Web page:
ORLANDO—It’s not just advertisers that are in the business of balance as they try to figure out where to allocate their media spending. Consumers are seeking the right mix of ad-free and ad-supported video—an exercise that could get even trickier if, or more likely when, more providers adopt the latter option, according to A+E Networks’ Peter Olsen.

In this interview with Beet.TV at the recent Association of National Advertisers’ Masters of Marketing conference, A+E’s EVP of Ad Sales discusses why advertisers haven’t taken the full plunge into advanced targeting and the likelihood that the ad-supported model is in the future for companies like Amazon, Netflix and the planned Disney service.

He says advertisers are “getting so pressured to prove the effectiveness of every nickel they spend. Everyone’s known for a long time TV works, especially on the upper-funnel metrics of awareness and all that. But there’s been like a vagueness to that. It doesn’t really tie back to ROI as cleanly as some other things.”

Being able to more closely tie TV ad exposure to tangible business results “gives the ammunition that the marketers need to keep recommending premium video as that centerpiece and not be shifting money somewhere else,” Olsen says.

Advertisers are looking to strike a balance “between what digital is claiming it can do and what we’ve always known TV could do, and then just really getting to kind of the right balance to answer on the effectiveness of both,” he adds.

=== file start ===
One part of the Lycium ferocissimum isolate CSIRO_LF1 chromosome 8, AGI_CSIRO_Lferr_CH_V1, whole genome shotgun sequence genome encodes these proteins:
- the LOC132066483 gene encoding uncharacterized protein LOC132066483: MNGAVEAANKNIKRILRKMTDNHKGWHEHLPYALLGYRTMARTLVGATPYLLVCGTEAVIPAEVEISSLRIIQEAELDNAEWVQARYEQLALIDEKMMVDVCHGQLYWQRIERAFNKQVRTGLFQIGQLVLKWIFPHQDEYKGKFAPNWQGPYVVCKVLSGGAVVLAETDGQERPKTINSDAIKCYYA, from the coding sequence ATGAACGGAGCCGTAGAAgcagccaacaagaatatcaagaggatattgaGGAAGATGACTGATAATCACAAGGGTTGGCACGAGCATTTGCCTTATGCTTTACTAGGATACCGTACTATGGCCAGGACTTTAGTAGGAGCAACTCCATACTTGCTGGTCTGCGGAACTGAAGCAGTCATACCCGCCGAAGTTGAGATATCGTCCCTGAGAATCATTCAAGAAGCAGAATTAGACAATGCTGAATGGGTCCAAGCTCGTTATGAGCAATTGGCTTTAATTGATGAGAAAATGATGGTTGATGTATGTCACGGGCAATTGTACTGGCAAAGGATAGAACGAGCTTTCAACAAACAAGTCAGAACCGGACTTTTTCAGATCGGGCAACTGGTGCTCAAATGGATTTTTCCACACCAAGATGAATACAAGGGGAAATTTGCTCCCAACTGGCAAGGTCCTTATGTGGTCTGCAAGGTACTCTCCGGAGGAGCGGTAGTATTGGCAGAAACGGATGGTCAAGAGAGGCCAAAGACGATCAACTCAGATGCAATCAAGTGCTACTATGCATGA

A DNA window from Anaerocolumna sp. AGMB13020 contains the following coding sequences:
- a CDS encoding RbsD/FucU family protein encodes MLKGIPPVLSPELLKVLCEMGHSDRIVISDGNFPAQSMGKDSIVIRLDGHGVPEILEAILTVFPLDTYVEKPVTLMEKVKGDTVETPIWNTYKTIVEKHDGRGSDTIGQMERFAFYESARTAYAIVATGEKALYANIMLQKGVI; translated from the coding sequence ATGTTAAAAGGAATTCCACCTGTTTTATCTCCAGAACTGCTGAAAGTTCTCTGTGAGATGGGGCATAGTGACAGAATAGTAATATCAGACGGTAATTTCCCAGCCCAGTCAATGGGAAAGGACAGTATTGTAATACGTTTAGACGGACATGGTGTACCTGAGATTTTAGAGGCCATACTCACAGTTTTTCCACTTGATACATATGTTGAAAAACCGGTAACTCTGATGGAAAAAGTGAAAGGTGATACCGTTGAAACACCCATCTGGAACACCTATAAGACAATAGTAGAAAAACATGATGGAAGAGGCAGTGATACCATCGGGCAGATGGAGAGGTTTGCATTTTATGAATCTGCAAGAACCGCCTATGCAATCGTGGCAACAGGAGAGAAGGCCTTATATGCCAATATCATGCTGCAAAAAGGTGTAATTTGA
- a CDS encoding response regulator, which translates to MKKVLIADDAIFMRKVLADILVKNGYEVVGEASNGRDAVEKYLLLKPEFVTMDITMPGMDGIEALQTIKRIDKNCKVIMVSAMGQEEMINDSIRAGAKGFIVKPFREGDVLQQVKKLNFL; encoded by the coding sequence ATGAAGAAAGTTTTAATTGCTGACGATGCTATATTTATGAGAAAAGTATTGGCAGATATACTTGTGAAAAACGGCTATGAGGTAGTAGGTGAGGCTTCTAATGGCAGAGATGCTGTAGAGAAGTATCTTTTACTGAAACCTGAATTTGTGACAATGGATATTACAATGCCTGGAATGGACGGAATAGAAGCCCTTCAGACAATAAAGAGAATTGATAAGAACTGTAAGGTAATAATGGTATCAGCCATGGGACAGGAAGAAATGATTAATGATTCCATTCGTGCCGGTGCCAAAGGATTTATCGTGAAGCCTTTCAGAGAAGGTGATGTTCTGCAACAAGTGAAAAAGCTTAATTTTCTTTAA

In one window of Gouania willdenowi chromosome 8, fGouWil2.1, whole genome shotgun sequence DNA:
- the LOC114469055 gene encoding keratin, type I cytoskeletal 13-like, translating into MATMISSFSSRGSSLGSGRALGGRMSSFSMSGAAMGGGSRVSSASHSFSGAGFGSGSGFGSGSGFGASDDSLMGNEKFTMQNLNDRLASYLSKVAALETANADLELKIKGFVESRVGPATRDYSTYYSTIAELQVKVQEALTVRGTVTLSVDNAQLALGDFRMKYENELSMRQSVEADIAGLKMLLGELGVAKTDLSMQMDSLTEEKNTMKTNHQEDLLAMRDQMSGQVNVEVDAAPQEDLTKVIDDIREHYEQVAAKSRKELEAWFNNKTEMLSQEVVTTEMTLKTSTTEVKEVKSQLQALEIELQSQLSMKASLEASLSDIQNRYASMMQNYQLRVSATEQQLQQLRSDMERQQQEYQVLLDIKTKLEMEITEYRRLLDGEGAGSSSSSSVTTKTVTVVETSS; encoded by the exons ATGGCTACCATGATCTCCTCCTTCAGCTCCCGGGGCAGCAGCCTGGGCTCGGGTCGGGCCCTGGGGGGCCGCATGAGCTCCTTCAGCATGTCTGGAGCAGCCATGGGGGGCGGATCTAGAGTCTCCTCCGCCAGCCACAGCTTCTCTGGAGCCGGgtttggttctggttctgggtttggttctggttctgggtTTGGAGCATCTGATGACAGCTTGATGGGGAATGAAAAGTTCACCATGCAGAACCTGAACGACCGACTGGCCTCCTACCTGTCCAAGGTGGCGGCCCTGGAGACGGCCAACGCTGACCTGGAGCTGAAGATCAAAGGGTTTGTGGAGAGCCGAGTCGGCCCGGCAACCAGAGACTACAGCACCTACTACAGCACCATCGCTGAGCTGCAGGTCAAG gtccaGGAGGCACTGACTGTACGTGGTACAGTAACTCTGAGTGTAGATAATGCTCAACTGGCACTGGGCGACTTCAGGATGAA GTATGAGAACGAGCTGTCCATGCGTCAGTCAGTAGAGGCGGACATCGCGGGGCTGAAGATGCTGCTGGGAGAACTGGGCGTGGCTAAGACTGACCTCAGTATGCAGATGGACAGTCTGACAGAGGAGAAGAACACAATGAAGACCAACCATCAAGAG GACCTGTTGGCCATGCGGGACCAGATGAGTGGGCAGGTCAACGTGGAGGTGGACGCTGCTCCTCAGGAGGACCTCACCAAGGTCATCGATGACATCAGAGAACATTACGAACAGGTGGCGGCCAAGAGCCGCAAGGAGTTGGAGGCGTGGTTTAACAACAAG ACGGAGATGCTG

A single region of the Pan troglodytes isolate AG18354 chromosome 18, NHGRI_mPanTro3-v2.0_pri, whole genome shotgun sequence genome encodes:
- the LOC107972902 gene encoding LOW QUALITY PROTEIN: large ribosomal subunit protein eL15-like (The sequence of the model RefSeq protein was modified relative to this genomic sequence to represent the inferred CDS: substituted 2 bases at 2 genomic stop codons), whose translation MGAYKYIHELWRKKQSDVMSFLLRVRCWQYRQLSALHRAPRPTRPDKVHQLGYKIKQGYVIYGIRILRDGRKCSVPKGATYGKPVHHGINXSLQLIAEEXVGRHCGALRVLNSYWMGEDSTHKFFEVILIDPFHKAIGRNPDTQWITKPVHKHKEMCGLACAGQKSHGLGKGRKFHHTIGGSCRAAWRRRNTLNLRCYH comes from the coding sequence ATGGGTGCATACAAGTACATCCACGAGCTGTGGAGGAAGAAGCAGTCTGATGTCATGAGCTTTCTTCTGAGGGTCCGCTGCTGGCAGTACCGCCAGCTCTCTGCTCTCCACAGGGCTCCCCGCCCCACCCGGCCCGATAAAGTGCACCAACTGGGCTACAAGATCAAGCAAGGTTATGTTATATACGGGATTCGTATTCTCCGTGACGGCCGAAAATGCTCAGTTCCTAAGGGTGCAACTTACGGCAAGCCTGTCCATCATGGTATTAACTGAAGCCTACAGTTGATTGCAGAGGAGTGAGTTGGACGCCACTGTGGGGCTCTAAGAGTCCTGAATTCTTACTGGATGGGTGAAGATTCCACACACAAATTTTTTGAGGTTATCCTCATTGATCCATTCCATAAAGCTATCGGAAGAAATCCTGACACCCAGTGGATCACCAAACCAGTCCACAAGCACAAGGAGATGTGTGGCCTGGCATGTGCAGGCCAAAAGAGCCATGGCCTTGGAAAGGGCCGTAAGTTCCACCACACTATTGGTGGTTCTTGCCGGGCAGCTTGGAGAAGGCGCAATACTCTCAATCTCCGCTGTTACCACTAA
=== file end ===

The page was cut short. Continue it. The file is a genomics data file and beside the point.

It’s worth noting that while age and gender has been the transactional TV demographic for years, secondary targets have been available for more than three decades, Olsen observes. TV networks have the tools to go beyond, say, trying to reach everyone ages 18-49 to more strategic targets.

“Clients I think are interested but they’re not jumping in with both feet yet” given questions about data quality and scalability. “So I think it’s finding the right balance between what is still mass, what is targeted and then you take it a step further, what should go to addressable, et cetera.”

Then there’s the viewer balancing act. While many are seeking to avoid ads, that comes with a higher cost.

But Olsen points to signs of hope. “Some of the stuff we’ve seen, though, isn’t as daunting as it may look right now,” he says. “Some of the S-VOD penetration is kind of hitting a ceiling here in the U.S. and I think those companies are actually looking at ad models themselves.

“I wouldn’t be surprised if Netflix has an ad model, Amazon, the new Disney service. All those things eventually have ad models as part of that product. I think they will be more tailored ads and more personalized will be kind of the magic to it.

This series “Growing Brands and Driving Results,” was produced at the ANA Masters in Marketing ’18 conference in Orlando. The series is sponsored by the FreeWheel Council for Premium Video. Please find additional coverage here.